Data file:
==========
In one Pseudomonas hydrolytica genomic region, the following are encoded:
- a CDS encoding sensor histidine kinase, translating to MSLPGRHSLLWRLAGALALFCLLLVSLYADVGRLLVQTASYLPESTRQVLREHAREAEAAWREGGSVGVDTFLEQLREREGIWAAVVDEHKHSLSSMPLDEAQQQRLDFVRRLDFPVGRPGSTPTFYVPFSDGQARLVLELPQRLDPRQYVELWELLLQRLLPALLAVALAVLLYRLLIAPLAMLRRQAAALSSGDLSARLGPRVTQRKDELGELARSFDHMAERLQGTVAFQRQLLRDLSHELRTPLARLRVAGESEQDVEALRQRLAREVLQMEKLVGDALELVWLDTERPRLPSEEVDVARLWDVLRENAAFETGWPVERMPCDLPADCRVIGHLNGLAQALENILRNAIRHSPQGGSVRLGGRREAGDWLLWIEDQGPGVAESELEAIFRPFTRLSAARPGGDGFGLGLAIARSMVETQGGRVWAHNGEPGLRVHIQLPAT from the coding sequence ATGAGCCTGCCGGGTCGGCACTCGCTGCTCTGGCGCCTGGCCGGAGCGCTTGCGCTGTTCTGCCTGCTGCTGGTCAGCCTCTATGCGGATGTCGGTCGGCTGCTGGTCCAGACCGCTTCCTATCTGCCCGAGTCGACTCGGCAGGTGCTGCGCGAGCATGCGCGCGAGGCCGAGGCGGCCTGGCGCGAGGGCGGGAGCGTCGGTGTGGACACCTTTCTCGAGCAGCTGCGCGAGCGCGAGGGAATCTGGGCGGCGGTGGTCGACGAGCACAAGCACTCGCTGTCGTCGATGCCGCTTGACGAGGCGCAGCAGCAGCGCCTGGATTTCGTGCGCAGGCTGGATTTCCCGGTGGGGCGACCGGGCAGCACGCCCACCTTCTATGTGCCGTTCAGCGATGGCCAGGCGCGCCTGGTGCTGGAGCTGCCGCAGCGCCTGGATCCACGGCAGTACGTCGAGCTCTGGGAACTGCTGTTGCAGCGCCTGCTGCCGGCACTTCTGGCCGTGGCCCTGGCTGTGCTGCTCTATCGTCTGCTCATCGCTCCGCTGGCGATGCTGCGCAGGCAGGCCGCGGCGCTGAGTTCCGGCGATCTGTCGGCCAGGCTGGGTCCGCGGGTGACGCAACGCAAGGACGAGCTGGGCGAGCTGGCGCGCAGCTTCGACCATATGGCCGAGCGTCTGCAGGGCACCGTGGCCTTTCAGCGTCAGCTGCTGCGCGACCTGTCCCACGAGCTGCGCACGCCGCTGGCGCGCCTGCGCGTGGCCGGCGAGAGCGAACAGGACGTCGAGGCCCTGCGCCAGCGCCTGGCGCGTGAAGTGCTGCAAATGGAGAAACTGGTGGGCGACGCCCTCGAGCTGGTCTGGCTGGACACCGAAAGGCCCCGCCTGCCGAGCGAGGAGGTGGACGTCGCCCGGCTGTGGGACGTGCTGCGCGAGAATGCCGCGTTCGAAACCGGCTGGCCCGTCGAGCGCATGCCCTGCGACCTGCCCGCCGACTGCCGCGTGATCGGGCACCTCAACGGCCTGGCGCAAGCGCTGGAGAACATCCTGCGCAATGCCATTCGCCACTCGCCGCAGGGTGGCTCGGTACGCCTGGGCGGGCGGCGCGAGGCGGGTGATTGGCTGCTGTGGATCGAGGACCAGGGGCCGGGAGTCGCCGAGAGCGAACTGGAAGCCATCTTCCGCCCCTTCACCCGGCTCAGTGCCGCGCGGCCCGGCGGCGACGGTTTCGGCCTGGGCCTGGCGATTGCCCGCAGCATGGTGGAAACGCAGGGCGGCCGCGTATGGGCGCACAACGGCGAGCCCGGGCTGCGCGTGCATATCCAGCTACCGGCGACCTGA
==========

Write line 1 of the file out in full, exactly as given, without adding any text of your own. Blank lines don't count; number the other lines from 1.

In one Pseudomonas hydrolytica genomic region, the following are encoded: